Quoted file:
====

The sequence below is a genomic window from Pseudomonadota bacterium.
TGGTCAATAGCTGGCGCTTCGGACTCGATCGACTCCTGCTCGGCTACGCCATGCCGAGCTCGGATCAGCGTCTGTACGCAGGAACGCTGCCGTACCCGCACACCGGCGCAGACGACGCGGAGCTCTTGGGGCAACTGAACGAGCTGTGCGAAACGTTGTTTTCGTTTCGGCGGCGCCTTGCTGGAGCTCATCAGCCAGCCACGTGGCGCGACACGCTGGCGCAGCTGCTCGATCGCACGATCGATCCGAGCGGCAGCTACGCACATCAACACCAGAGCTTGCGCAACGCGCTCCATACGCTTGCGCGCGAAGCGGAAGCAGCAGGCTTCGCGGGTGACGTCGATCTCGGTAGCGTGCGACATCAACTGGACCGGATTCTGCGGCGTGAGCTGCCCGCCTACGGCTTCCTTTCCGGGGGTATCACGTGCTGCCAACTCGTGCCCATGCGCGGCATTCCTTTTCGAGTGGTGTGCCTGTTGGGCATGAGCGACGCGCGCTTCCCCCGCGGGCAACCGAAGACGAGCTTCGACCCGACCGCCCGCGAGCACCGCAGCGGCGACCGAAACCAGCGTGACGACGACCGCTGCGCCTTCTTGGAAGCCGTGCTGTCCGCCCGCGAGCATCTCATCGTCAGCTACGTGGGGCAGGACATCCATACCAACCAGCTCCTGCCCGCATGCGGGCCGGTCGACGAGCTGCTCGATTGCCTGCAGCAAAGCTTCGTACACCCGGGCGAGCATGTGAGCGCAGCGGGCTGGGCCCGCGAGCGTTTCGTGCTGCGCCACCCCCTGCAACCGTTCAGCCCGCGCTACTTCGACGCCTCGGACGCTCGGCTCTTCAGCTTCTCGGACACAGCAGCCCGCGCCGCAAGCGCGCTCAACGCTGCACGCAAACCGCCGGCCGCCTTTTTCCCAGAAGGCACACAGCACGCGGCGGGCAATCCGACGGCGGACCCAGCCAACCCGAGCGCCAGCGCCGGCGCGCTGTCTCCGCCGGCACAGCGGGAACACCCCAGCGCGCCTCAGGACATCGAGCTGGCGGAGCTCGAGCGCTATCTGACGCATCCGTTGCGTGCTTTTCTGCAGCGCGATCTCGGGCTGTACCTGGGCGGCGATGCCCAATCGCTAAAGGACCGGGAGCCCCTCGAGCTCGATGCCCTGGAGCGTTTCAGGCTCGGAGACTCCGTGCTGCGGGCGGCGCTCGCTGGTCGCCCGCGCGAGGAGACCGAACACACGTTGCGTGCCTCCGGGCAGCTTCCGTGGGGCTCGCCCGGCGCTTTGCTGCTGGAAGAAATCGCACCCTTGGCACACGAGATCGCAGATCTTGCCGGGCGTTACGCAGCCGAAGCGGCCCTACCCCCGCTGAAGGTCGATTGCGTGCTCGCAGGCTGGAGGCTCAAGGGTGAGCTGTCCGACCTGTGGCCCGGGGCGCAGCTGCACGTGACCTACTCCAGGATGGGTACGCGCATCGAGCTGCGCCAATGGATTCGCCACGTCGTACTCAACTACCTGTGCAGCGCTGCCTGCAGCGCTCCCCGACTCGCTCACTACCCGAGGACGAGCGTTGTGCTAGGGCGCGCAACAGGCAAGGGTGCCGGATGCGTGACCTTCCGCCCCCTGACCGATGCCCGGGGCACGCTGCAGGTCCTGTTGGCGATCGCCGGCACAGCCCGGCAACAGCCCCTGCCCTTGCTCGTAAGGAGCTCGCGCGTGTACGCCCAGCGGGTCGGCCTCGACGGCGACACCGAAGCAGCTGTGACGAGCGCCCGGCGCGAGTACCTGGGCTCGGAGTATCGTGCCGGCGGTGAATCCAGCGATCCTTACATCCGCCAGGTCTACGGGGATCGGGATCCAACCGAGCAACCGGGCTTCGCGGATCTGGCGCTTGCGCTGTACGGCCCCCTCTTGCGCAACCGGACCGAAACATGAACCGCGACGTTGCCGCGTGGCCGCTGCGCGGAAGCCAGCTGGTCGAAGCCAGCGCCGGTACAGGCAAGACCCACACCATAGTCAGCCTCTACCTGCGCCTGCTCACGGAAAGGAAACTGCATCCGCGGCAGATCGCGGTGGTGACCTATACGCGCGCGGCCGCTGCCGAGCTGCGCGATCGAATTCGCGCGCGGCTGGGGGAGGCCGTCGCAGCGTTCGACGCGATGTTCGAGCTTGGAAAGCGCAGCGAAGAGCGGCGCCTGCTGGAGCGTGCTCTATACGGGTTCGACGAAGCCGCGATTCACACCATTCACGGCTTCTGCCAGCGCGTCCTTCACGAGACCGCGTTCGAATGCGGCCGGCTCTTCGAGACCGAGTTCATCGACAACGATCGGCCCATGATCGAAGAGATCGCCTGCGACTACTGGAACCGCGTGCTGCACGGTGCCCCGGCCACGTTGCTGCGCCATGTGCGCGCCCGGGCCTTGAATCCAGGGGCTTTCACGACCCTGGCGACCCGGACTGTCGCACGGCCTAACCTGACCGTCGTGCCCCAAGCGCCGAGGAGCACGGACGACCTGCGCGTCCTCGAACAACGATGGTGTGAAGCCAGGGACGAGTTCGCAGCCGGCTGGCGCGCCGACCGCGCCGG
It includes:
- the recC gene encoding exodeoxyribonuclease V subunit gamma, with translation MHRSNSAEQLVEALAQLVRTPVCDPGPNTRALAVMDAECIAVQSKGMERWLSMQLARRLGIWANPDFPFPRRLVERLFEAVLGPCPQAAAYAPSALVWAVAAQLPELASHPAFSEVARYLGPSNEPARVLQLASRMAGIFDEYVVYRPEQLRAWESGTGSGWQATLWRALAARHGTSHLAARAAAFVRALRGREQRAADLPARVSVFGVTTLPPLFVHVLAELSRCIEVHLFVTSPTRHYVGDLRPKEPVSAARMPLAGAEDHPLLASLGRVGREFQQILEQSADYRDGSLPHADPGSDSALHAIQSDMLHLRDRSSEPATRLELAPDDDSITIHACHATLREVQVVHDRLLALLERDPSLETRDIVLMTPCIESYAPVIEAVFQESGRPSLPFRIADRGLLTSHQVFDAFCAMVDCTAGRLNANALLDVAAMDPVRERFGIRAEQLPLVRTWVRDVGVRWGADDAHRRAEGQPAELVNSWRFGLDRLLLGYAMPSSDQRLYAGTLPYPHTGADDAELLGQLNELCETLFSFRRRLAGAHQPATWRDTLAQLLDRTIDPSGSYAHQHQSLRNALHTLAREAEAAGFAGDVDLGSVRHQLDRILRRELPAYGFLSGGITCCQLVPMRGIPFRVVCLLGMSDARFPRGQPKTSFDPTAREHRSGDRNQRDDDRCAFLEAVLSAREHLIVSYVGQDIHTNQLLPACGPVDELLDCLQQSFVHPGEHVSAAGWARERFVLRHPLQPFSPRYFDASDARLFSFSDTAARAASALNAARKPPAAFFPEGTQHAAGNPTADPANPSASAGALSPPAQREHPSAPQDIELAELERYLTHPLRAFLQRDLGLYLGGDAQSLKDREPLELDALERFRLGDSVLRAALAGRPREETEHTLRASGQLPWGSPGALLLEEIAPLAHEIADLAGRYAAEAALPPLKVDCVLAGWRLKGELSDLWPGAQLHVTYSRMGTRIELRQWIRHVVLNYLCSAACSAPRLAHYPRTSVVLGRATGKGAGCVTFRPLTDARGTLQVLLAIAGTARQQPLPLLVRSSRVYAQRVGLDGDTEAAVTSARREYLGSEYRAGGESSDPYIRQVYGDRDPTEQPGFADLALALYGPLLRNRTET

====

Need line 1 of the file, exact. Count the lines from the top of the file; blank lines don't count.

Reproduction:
The sequence below is a genomic window from Pseudomonadota bacterium.